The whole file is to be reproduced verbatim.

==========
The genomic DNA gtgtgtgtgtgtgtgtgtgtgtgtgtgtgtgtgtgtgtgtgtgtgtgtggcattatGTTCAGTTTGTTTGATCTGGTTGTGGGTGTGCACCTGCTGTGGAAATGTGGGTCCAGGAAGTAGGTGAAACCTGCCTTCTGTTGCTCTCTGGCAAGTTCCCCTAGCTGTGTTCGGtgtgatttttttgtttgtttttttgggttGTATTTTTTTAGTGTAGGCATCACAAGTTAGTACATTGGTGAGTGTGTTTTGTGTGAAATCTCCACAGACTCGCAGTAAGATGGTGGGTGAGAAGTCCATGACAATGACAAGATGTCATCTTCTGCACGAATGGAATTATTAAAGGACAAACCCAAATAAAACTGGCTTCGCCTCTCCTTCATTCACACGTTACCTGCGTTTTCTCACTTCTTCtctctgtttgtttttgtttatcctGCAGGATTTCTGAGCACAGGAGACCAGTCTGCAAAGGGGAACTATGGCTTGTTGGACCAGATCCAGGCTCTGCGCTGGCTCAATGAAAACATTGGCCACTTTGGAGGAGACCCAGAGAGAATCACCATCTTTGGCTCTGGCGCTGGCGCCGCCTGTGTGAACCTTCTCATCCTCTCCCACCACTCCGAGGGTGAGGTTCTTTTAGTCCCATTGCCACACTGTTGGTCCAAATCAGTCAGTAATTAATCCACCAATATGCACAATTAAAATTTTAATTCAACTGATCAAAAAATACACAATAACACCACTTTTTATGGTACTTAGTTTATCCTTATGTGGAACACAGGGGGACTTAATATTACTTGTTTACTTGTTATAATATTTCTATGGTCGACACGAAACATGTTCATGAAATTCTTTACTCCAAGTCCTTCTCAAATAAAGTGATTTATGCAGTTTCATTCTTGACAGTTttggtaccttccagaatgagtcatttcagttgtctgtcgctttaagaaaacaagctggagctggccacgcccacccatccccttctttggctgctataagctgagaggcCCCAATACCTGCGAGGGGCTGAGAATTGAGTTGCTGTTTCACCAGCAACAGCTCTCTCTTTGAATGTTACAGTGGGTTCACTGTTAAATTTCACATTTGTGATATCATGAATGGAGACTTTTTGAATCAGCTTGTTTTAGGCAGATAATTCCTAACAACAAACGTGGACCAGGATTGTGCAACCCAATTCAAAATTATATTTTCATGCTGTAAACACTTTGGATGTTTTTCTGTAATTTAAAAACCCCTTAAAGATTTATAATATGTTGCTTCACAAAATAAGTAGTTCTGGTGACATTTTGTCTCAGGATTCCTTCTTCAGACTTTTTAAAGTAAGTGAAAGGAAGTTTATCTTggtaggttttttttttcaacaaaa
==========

The genomic DNA gtgtgtgtgtgtgtgtgtgtgtgtgtgtgtgtgtgtgtgtgtgtgtgtggcattatGTTCAGTTTGTTTGATCTGGTTGTGGGTGTGCACCTGCTGTGGAAATGTGGGTCCAGGAAGTAGGTGAAACCTGCCTTCTGTTGCTCTCTGGCAAGTTCCCCTAGCTGTGTTCGGtgtgatttttttgtttgtttttttgggttGTATTTTTTTAGTGTAGGCATCACAAGTTAGTACATTGGTGAGTGTGTTTTGTGTGAAATCTCCACAGACTCGCAGTAAGATGGTGGGTGAGAAGTCCATGACAATGACAAGATGTCATCTTCTGCACGAATGGAATTATTAAAGGACAAACCCAAATAAAACTGGCTTCGCCTCTCCTTCATTCACACGTTACCTGCGTTTTCTCACTTCTTCtctctgtttgtttttgtttatcctGCAGGATTTCTGAGCACAGGAGACCAGTCTGCAAAGGGGAACTATGGCTTGTTGGACCAGATCCAGGCTCTGCGCTGGCTCAATGAAAACATTGGCCACTTTGGAGGAGACCCAGAGAGAATCACCATCTTTGGCTCTGGCGCTGGCGCCGCCTGTGTGAACCTTCTCATCCTCTCCCACCACTCCGAGGGTGAGGTTCTTTTAGTCCCATTGCCACACTGTTGGTCCAAATCAGTCAGTAATTAATCCACCAATATGCACAATTAAAATTTTAATTCAACTGATCAAAAAATACACAATAACACCACTTTTTATGGTACTTAGTTTATCCTTATGTGGAACACAGGGGGACTTAATATTACTTGTTTACTTGTTATAATATTTCTATGGTCGACACGAAACATGTTCATGAAATTCTTTACTCCAAGTCCTTCTCAAATAAAGTGATTTATGCAGTTTCATTCTTGACAGTTttggtaccttccagaatgagtcatttcagttgtctgtcgctttaagaaaacaagctggagctggccacgcccacccatccccttctttggctgctataagctgagaggcCCCAATACCTGCGAGGGGCTGAGAATTGAGTTGCTGTTTCACCAGCAACAGCTCTCTCTTTGAATGTTACAGTGGGTTCACTGTTAAATTTCACATTTGTGATATCATGAATGGAGACTTTTTGAATCAGCTTGTTTTAGGCAGATAATTCCTAACAACAAACGTGGACCAGGATTGTGCAACCCAATTCAAAATTATATTTTCATGCTGTAAACACTTTGGATGTTTTTCTGTAATTTAAAAACCCCTTAAAGATTTATAATATGTTGCTTCACAAAATAAGTAGTTCTGGTGACATTTTGTCTCAGGATTCCTTCTTCAGACTTTTTAAAGTAAGTGAAAGGAAGTTTATCTTggtaggttttttttttcaacaaaa